“The convergence of rapid institutional bitcoin adoption and new retail on-ramps is building a perfect storm for an extension into uncharted new highs in the coming months and years,” Seamus Donoghue, VP of sales and business development at METACO, told Mashable.
Finally, the third halving — an event, built into Bitcoin’s programming, that reduced the amount of bitcoins generated — is behind us. Historically, price increases have followed halvings.
For Bitcoin, the main issues that plagued it from the beginning remain — its volatility and relative slowness don’t make it a particularly good digital currency. Retailers, for the most part, haven’t accepted Bitcoin as a means of payment, and they probably won’t change their mind soon. And in times of crisis, Bitcoin wasn’t the safe haven many expected it to be.
But now, perhaps more than ever before, proponents are clinging to the “digital gold” narrative, which describes Bitcoin as a hedge against inflation and erratic monetary policies. In some ways, Bitcoin is better than gold — it’s easier to access and easier to transfer. And, at a time when the U.S. and Europe are printing more fiat money to ease the effects of the COVID-19 pandemic, digital gold sounds like a good thing to have.
“Bitcoin as a form of digital gold is also seeing its time in the sun as we see the floodgates open on monetary policy. Closing the sluice gate is more difficult than opening it,” said Hayter.
In a report called “QE Dystopia & Corporate Bitcoin Adoption,” James Butterfill, an investment strategist at CoinShares, also noted that corporate treasuries are having trouble finding a suitable hedge against negative interest rates on cash deposits.
“As a consequence of burgeoning negative interest rates and a poor US dollar outlook, corporate treasury management departments are beginning to source alternative stores of value/reserve assets … Currently, the two main viable low-correlation liquid stores of value are gold and Bitcoin,” he wrote.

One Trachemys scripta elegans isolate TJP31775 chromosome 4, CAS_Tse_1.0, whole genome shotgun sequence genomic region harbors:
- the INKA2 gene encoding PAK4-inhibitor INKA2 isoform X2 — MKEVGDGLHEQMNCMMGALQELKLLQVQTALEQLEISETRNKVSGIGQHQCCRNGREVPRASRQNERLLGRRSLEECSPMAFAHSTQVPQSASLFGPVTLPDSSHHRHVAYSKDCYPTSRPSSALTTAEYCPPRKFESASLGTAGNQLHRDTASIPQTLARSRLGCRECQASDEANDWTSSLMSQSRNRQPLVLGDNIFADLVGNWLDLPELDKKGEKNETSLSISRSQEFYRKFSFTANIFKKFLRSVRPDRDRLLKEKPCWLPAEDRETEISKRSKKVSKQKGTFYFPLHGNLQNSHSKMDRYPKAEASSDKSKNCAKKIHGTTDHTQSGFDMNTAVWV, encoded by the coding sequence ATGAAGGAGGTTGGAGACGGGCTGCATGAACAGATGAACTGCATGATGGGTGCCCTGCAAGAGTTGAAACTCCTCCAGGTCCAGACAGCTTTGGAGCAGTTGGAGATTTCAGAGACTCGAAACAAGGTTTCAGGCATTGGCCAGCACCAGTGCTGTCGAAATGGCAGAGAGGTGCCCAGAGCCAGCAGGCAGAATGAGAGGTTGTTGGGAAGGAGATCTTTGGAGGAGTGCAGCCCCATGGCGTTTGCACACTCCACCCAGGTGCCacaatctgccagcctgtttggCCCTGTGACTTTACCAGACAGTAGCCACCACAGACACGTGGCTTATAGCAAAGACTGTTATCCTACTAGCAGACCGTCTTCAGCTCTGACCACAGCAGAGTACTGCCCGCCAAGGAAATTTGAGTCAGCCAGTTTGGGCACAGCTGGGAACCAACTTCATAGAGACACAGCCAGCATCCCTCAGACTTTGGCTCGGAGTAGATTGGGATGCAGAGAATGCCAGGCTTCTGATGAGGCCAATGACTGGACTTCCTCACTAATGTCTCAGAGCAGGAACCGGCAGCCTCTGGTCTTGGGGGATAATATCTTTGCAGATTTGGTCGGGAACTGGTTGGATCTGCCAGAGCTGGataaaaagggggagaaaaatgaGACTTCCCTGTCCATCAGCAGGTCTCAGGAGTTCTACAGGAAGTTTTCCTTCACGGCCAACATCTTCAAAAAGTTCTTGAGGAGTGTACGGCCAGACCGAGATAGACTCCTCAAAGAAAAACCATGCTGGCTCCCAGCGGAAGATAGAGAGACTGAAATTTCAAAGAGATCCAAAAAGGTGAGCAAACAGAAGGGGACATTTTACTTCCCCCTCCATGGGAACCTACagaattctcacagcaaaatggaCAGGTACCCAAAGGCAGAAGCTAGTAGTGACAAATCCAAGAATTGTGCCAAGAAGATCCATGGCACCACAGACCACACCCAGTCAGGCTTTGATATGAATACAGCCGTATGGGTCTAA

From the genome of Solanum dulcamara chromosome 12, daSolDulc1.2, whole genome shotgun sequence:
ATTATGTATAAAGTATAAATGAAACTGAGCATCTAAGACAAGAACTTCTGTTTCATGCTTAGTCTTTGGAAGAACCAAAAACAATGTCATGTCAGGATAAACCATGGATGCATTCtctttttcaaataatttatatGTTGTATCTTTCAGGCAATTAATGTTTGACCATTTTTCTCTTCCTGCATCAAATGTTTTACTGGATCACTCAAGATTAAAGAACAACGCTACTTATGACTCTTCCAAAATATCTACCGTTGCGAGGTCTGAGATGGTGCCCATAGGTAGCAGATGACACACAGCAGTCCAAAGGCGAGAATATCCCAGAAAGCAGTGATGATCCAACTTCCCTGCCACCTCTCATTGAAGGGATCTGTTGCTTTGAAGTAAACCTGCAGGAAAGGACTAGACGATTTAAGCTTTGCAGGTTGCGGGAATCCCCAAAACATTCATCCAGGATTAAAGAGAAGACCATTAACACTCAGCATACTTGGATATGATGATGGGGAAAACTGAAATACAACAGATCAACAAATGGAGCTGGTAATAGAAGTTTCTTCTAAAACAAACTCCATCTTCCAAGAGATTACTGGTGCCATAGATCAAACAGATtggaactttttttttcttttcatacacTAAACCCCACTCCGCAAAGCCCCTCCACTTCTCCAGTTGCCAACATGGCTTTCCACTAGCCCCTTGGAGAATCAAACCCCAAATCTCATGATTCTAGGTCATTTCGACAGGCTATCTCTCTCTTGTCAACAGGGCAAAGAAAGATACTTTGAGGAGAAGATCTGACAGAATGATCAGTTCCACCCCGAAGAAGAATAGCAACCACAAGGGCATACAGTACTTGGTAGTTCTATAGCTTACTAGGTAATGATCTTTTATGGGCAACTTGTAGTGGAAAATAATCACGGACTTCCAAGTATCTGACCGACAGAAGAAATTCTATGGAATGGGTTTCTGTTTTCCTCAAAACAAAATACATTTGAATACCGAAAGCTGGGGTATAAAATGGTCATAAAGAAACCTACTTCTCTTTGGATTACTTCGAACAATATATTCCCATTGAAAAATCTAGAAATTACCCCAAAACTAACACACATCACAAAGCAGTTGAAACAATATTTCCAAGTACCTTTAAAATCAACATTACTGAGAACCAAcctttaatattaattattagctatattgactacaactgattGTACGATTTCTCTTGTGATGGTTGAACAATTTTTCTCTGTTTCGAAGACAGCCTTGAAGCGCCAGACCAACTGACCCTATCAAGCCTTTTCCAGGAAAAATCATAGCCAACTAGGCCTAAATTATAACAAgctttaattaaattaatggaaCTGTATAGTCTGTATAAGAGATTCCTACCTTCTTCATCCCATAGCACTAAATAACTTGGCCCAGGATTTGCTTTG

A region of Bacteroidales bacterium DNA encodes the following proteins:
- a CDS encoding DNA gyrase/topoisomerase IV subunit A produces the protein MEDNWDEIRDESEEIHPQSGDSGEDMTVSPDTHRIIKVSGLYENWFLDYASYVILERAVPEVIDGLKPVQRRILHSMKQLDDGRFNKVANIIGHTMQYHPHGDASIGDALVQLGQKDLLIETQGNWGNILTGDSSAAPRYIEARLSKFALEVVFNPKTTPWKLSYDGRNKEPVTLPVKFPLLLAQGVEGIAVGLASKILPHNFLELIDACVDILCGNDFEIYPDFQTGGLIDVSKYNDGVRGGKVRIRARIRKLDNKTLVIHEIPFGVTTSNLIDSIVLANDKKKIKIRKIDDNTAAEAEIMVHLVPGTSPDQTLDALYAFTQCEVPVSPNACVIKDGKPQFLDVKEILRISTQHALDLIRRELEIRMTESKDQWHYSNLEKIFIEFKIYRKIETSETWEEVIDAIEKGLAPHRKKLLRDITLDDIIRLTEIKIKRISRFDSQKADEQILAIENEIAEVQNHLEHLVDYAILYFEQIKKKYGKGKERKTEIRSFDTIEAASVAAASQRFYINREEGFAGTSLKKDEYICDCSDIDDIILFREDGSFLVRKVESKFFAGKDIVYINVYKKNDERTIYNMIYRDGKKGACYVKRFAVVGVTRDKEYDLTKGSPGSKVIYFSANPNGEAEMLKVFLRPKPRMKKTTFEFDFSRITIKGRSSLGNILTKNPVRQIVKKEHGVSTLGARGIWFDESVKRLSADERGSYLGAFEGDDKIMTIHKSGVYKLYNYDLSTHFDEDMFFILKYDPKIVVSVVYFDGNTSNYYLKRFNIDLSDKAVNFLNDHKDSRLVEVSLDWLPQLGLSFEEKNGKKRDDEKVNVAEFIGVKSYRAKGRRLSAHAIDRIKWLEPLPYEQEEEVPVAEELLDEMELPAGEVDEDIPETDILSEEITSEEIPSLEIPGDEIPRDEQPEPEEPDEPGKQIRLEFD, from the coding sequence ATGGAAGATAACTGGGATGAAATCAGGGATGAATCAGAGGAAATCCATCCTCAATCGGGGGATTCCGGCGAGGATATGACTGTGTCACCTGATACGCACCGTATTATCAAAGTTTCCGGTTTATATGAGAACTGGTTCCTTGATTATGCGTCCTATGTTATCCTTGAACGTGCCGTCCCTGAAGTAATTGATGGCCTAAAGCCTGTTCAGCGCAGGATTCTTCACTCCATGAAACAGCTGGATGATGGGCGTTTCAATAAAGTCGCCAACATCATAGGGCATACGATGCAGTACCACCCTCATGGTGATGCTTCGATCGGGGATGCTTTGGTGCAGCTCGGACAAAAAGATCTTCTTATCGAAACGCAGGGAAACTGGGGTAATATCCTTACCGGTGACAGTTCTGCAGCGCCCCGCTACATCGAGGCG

While things do look aligned for Bitcoin to moon (a massive price rise in crypto lingo), just how high that moon will be is hard to predict. Investor and Bitcoin bull Mike Novogratz thinks the price might go as high as $65,000, and there are people who are far more optimistic than him. But then again, Novogratz expected Bitcoin to reach $40,000 in 2018, which turned out to be very far from the truth.
There is no ceiling on the bitcoin exchange rate because there is no floor on the value of fiat.
— Jameson Lopp (@lopp) November 16, 2020
The most optimistic Bitcoiners, however, will tell you that you needn’t worry about the price at all. When the time comes, you won’t have to sell Bitcoin — or so goes the meme, implying that Bitcoin will one day replace fiat money.
Investors should be wary of jumping onto the bandwagon. Cryptocurrencies have a way of sharply dropping in price, especially after a big movement upwards. But should Bitcoin once again surpass its all-time-high and soar above $20,000, it’s going to be even harder to dismiss it as a mere bubble.
Disclosure: The author of this text owns, or has recently owned, a number of cryptocurrencies, including BTC and ETH.